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Utah football: York is No. 1 RB for now, but competition continues for Utes

Published August 8, 2013 8:46 am

College football • Utes' depth means competition growing.
This is an archived article that was published on sltrib.com in 2013, and information in the article may be outdated. It is provided only for personal research purposes and may not be reprinted.

The season hasn't started and Utah running back Kelvin York already feels like a hunted man.

He has a right to look over his shoulder because Karl Williams, James Poole and Lucky Radley all are coming after him.

York is the No. 1 back for now, but he and everyone else knows his spot is nowhere near solidified, not with the depth the Utes have at the position.

"We're all good," he said. "We all bring something to the table."

York, a transfer from Fullerton College, is the most experienced back among the group but has been slowed by injuries.

He missed three games due to an ankle injury in 2012, and turf toe sidelined him for most of spring.

Interestingly, he is trying to replace John White, a guy whose own durability was questioned by the coaches. But the little 5-foot-8 back proved to be one of the toughest backs the Utes have ever had.

White became the only rusher in Utah history to gain 1,000 yards in back-to-back seasons, finishing with 2,560 yards and ranking fourth all-time in career rushes (534).

Utah coach Kyle Whittingham believes York can have a 1,000-yard season too — as long as he stays healthy.

"That has always been his issue," Whittingham said.

York just smiles in response. He learned more from White than just how to run against Pac-12 defenses, he said.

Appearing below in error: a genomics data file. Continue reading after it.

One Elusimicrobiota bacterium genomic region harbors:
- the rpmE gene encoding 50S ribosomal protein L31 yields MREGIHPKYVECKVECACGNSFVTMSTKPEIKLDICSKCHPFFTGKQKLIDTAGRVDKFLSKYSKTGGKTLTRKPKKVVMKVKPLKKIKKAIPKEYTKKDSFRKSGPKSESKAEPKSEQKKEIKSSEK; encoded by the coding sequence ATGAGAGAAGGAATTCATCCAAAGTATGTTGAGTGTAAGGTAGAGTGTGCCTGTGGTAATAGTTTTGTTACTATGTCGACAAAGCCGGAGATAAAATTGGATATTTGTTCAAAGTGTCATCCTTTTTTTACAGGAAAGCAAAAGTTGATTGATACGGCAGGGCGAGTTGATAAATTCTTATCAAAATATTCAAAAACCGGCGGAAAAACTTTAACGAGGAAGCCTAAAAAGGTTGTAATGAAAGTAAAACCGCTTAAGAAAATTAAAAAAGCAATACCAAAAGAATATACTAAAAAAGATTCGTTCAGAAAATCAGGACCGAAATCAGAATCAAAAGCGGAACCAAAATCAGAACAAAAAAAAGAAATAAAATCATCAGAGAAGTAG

"He had a lot of determination and a big heart," York said. "I remember the Colorado game he broke his arm on one play and still scored a touchdown. He had a lot of heart and determination, and I want to be like that. I looked up to John a lot, and I want to be tougher."

If he isn't, York knows the other guys are right on his heels.

Poole, a redshirt freshman, has good hands and fits well into co-offensive coordinator Dennis Erickson's plans, while Williams is a converted fullback who has slimmed down more than 20 pounds to be in the 230s, while the 5-8 Radley is a tenacious back.

Williams had one of the better efforts in the spring and is determined to keep the pressure on York, he said.

"Losing weight has helped my speed," he said. "I feel good about what I'm doing, but I know we have a lot of practices to go."

Also emerging as someone who could get snaps is freshman Troy McCormick, whose catching abilities might earn him some time as a slot guy, Whittingham said.

"We've got a lot of depth there, and that is a plus for us," Whittingham said. "But they all need to work on their pass protection, too. Running back isn't about just what you do with the ball in your hands, but you have to do other things well, too."

lwodraska@sltrib.com —






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